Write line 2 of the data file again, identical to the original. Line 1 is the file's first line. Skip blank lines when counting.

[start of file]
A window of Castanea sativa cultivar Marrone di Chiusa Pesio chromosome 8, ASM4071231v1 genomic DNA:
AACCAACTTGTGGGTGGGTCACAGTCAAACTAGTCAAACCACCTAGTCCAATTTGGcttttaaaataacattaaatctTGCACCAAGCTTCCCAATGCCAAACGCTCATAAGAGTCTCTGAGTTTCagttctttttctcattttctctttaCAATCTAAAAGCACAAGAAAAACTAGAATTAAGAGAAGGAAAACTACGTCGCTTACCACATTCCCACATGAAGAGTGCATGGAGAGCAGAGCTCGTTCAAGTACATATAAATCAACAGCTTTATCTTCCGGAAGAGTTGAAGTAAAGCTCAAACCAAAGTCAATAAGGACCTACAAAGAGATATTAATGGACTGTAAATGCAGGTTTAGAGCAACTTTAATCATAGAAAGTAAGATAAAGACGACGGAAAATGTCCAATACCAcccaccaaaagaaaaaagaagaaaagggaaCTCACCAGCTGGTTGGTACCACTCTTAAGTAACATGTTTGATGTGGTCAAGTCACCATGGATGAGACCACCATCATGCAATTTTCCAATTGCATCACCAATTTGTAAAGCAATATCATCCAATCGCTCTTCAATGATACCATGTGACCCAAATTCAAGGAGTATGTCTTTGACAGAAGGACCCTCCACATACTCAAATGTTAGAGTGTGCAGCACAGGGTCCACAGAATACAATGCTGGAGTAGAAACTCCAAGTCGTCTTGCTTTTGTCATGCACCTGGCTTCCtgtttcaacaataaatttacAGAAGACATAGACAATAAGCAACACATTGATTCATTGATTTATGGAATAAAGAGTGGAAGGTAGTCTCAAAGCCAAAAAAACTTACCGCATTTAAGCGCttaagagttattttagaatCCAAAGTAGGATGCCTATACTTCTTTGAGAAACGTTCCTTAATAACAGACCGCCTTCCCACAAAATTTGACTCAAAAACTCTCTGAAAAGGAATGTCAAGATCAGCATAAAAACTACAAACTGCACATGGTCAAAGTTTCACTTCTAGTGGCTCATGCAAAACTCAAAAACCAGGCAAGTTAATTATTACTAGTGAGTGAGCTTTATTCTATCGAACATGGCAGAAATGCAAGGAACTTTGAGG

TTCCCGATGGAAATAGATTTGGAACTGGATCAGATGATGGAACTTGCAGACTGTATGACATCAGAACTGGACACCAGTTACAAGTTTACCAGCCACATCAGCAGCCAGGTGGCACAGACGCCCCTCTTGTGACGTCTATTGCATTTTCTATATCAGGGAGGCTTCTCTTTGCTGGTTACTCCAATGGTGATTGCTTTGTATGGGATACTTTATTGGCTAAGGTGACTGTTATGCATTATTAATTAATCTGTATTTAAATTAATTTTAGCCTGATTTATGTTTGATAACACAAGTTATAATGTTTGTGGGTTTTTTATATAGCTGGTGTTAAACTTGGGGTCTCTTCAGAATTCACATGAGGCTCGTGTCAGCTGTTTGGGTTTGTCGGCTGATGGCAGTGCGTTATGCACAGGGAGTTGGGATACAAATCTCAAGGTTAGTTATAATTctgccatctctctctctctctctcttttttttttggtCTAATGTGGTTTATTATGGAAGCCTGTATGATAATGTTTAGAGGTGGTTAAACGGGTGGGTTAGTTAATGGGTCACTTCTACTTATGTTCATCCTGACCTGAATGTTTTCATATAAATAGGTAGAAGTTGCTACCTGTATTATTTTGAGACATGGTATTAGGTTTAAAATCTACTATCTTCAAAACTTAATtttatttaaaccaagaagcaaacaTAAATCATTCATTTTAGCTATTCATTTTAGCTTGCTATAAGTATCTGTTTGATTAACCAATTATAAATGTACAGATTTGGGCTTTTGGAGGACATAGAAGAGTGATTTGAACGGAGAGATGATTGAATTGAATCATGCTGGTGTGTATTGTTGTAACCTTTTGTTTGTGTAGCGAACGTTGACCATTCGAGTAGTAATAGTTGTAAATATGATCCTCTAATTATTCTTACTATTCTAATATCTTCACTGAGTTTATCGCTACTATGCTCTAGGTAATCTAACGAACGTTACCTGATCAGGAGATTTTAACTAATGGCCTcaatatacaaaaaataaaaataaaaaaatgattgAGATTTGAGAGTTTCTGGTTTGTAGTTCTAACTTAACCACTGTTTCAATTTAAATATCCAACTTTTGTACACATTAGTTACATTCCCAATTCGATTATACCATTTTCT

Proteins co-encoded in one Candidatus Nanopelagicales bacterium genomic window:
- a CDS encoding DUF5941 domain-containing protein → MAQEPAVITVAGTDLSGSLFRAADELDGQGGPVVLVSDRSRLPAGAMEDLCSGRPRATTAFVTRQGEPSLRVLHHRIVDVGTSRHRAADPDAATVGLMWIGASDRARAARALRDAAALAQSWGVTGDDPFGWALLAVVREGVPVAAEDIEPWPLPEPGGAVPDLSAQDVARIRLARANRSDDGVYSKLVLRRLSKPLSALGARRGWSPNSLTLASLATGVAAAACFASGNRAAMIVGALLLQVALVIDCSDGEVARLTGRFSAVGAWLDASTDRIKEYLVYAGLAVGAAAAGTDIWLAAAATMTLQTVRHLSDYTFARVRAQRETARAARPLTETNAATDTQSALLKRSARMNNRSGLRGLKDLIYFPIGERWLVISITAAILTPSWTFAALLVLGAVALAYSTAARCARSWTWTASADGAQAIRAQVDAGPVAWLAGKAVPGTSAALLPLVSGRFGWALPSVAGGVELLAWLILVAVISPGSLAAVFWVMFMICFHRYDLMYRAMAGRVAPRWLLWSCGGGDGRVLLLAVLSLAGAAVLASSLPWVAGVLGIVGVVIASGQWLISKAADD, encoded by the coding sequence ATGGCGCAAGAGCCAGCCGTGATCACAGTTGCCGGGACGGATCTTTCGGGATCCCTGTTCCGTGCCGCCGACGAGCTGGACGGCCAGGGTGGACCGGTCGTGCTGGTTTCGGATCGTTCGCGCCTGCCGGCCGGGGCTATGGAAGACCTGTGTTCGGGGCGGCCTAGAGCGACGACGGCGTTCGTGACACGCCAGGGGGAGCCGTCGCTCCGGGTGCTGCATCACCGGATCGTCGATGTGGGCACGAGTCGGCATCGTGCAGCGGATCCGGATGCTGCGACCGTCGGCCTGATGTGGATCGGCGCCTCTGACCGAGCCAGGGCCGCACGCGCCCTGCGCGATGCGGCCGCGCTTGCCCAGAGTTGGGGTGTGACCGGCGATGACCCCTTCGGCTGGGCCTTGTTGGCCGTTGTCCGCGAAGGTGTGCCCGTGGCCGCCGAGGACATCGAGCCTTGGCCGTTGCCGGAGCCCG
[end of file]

AACCAACTTGTGGGTGGGTCACAGTCAAACTAGTCAAACCACCTAGTCCAATTTGGcttttaaaataacattaaatctTGCACCAAGCTTCCCAATGCCAAACGCTCATAAGAGTCTCTGAGTTTCagttctttttctcattttctctttaCAATCTAAAAGCACAAGAAAAACTAGAATTAAGAGAAGGAAAACTACGTCGCTTACCACATTCCCACATGAAGAGTGCATGGAGAGCAGAGCTCGTTCAAGTACATATAAATCAACAGCTTTATCTTCCGGAAGAGTTGAAGTAAAGCTCAAACCAAAGTCAATAAGGACCTACAAAGAGATATTAATGGACTGTAAATGCAGGTTTAGAGCAACTTTAATCATAGAAAGTAAGATAAAGACGACGGAAAATGTCCAATACCAcccaccaaaagaaaaaagaagaaaagggaaCTCACCAGCTGGTTGGTACCACTCTTAAGTAACATGTTTGATGTGGTCAAGTCACCATGGATGAGACCACCATCATGCAATTTTCCAATTGCATCACCAATTTGTAAAGCAATATCATCCAATCGCTCTTCAATGATACCATGTGACCCAAATTCAAGGAGTATGTCTTTGACAGAAGGACCCTCCACATACTCAAATGTTAGAGTGTGCAGCACAGGGTCCACAGAATACAATGCTGGAGTAGAAACTCCAAGTCGTCTTGCTTTTGTCATGCACCTGGCTTCCtgtttcaacaataaatttacAGAAGACATAGACAATAAGCAACACATTGATTCATTGATTTATGGAATAAAGAGTGGAAGGTAGTCTCAAAGCCAAAAAAACTTACCGCATTTAAGCGCttaagagttattttagaatCCAAAGTAGGATGCCTATACTTCTTTGAGAAACGTTCCTTAATAACAGACCGCCTTCCCACAAAATTTGACTCAAAAACTCTCTGAAAAGGAATGTCAAGATCAGCATAAAAACTACAAACTGCACATGGTCAAAGTTTCACTTCTAGTGGCTCATGCAAAACTCAAAAACCAGGCAAGTTAATTATTACTAGTGAGTGAGCTTTATTCTATCGAACATGGCAGAAATGCAAGGAACTTTGAGG